18 Want to avert extinctions in Sri Lanka? Empower the citizenry!, 148
      Rohan Pethiyagoda
19 Conservation of hornbills in Thailand, 157
      Pilai Poonswad, Vijak Chimchome, Narong Mahannop and Sittichai Mudsri

Section 4: Oceania, 167
20 Tipping points and the vulnerability of Australia’s tropical ecosystems, 169
      William F. Laurance
21 Biodiversity and conservation in the Pacific islands: Why are we not succeeding?, 181
      Gilianne Brodie, Patrick Pikacha and Marika Tuiwawa
22 When worlds collide: Challenges and opportunities for conservation of biodiversity in the Hawaiian islands, 188
      Carter T. Atkinson, Thane K. Pratt, Paul C. Banko, James D. Jacobi and Bethany L. Woodworth
23 The chimera of conservation in Papua New Guinea and the challenge of changing trajectories, 197
      Phil Shearman

Part 2 Thoughts from diaspora, 205

24 Complex forces affect China’s biodiversity, 207
      Jianguo Liu
25 Governance and conservation in the tropical developing world, 216
      Kelvin S.-H. Peh
26 Knowledge, institutions, and human resources for conservation of biodiversity, 226
      Kamaljit S. Bawa
27 People, plants and pollinators: Uniting conservation, food security, and sustainable agriculture in East Africa, 232
      Dino J. Martins
28 Balancing societies’ priorities: A science-based approach to sustainable development in the tropics, 239
      Lian Pin Koh
29 Biodiversity conservation performance of sustainable-use tropical forest reserves, 245
      Carlos A. Peres
30 Concluding remarks: Lessons from the tropics, 254
      Luke Gibson and Peter H. Raven

Index 259


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Biography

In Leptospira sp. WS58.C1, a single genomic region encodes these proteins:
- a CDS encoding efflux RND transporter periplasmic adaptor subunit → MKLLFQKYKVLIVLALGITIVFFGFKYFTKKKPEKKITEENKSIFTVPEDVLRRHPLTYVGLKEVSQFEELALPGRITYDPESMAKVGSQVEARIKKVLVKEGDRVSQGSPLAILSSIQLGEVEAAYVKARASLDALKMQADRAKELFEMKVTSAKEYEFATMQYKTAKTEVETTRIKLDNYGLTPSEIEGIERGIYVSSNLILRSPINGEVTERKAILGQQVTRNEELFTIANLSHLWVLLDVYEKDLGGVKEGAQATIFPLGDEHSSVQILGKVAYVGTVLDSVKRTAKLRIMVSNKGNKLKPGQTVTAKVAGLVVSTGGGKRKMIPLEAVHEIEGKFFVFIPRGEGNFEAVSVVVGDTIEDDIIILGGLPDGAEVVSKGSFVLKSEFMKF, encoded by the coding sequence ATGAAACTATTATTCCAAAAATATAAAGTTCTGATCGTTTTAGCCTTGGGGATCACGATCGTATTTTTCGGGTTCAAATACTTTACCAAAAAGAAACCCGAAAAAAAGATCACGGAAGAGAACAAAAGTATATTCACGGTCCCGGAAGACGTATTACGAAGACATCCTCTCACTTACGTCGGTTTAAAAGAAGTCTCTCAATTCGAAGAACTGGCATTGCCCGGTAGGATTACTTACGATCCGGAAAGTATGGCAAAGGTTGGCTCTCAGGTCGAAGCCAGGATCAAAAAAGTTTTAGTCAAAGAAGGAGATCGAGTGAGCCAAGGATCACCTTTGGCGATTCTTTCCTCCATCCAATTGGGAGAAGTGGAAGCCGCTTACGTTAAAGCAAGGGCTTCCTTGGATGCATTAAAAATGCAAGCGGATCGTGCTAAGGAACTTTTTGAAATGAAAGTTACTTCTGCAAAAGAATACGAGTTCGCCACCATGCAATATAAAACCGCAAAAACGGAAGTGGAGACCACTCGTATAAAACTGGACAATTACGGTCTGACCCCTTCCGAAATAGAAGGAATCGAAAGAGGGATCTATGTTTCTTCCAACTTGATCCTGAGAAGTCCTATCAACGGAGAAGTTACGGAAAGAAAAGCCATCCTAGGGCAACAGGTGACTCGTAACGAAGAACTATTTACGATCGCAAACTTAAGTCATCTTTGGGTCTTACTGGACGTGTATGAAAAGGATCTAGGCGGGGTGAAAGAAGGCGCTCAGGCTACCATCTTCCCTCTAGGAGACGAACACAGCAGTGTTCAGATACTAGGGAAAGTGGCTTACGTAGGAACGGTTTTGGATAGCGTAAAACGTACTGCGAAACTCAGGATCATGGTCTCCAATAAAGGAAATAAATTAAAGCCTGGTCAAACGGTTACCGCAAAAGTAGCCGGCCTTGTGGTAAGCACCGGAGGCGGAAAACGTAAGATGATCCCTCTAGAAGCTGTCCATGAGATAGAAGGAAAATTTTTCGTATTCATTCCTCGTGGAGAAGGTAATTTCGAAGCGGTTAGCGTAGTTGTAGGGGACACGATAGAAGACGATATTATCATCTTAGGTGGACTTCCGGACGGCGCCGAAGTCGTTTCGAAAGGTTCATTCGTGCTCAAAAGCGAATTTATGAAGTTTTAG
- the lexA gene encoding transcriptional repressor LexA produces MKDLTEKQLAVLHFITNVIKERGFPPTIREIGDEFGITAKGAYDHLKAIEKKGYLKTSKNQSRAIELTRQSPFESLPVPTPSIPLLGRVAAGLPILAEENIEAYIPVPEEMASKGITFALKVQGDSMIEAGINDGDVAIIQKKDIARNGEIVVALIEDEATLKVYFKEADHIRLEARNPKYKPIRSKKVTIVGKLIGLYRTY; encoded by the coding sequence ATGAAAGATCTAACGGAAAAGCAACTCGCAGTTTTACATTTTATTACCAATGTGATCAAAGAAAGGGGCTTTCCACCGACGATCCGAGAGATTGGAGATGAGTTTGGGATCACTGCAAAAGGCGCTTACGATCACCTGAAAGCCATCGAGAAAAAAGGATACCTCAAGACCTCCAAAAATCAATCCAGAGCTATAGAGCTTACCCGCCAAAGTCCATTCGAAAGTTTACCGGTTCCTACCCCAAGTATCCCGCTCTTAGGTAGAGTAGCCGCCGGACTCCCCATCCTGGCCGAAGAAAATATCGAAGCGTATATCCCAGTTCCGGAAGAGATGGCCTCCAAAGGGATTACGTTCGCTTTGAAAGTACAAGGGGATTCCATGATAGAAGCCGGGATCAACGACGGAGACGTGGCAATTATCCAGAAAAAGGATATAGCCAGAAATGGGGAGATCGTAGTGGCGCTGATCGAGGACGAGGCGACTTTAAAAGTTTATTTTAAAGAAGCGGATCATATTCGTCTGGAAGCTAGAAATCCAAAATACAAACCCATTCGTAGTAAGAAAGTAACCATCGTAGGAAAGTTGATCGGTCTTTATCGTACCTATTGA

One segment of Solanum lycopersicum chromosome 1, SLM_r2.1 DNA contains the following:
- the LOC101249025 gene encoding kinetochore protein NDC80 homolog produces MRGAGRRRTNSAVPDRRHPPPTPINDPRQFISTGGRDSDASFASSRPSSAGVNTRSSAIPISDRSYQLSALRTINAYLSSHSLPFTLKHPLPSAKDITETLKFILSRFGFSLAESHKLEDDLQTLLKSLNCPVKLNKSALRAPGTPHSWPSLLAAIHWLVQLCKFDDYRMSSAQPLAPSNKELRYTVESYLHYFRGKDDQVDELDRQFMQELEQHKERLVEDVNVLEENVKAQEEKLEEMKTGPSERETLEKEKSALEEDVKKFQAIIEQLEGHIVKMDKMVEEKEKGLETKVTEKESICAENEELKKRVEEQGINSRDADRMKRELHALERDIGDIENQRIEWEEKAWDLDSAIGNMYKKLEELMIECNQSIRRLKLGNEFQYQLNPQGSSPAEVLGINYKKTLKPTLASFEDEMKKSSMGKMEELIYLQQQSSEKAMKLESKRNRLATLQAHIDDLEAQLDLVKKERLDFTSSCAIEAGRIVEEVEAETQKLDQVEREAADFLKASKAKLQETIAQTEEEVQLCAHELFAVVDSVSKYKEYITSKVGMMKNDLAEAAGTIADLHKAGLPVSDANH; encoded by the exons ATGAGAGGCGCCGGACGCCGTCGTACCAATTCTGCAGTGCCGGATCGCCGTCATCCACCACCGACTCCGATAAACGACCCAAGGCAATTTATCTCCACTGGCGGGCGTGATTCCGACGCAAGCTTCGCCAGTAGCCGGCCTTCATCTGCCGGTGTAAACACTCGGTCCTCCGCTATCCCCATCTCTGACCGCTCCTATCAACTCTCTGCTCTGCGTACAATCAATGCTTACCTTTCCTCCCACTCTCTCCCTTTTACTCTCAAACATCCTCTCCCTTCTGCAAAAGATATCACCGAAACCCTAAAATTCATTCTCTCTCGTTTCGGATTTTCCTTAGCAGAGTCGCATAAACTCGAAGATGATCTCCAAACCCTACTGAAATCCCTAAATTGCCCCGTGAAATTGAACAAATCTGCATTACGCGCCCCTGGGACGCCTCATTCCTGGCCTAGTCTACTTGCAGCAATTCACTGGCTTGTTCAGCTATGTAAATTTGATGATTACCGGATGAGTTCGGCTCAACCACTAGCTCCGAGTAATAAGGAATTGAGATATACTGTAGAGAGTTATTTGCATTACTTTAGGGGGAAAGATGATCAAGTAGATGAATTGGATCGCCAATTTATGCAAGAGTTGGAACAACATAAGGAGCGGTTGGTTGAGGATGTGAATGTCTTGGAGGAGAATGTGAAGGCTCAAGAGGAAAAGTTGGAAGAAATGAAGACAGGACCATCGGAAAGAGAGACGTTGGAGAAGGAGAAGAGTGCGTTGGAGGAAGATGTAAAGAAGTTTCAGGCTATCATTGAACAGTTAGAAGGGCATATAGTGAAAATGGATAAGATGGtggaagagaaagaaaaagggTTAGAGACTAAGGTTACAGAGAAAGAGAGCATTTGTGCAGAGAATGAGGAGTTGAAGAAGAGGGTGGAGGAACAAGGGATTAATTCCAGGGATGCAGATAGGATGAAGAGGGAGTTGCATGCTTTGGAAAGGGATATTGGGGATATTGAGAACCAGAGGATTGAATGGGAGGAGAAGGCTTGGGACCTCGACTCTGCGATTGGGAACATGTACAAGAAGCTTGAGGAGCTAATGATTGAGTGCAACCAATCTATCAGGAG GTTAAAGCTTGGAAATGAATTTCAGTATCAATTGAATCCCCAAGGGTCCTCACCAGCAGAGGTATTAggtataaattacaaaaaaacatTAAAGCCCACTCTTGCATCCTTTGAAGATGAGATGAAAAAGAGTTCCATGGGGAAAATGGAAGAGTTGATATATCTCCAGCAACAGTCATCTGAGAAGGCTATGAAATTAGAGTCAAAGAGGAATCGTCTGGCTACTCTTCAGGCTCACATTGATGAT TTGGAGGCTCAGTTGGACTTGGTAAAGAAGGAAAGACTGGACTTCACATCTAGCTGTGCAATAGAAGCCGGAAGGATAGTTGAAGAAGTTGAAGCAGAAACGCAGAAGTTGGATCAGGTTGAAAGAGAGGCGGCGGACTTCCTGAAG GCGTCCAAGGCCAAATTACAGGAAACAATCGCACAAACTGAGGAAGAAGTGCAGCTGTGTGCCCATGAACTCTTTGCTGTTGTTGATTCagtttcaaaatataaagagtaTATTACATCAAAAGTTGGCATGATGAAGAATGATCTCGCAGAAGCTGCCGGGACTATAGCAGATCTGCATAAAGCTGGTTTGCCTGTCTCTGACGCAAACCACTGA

Navjot Sodhi (1962-2011): Based at the National University of Singapore, Navjot was one of the great minds of conservation biology. A native of the Punjab, India, he graduated from the University of Saskatchewan, Canada and then moved to an incredible fruitful 15 years documenting rain forest loss and degradation in Southeast Asia and its effects on populations of animals and plants. He was best known as a conservationist, someone who cared passionately about these rich lands and the people who live in the region, and striving, with a large group of colleagues and students, to devise ways to improve the sustainability of the area while pressures on the forest mounted rapidly. Navjot suggested the idea of this book to Peter Raven because he was so keenly aware of the differences between attitudes and actions in conservation that predominate in rich and poor countries.  He intended to share the lessons that conservation practitioners were learning in the countries where they live with the world.  Shortly before Navjot died, he asked his student Luke Gibson to step up and share the editorial responsibility with Peter Raven, and this book is the result. We believe that he would have liked this book with its varied contents very much – he always placed application in front of theory, deeply wanting to preserve the world’s biological richness and to support the very poor among us.  We miss him greatly, and are pleased to present here his last efforts in a wonderfully productive life.

Luke Gibson: At the National University of Singapore, Luke Gibson is studying tropical forest loss in Southeast Asia and its impact on biodiversity. For his PhD, he is recording extinctions of small mammal species from small forest fragments in Chiew Larn reservoir, Thailand, and the persistence – or decline – of other mammalian ungulates and carnivores in the lowland dipterocarp forest surrounding the reservoir. Before moving to Southeast Asia, he received his Bachelor’s degree from Princeton University and his Master’s degree from the University of California, San Diego.

Peter Raven: Over the past 50 years, Peter Raven has become an influential voice in systematics, ecology and evolution worldwide. He served as President of the American Association for the Advancement of Science and other organizations, Home Secretary of the US National Academy of Sciences, and is a member of a number of other academies worldwide. During his 39-year tenure as President of the Missouri Botanical Garden he guided the Garden to a position of global leadership in conservation, with centers of activity in the tropics of Latin America, Africa and Asia. He is co-author of the leading textbook in botany, The Biology of Plants, and has coauthored leading texts in biology and the environment. With Paul Ehrlich, he originated the important concept of coevolution.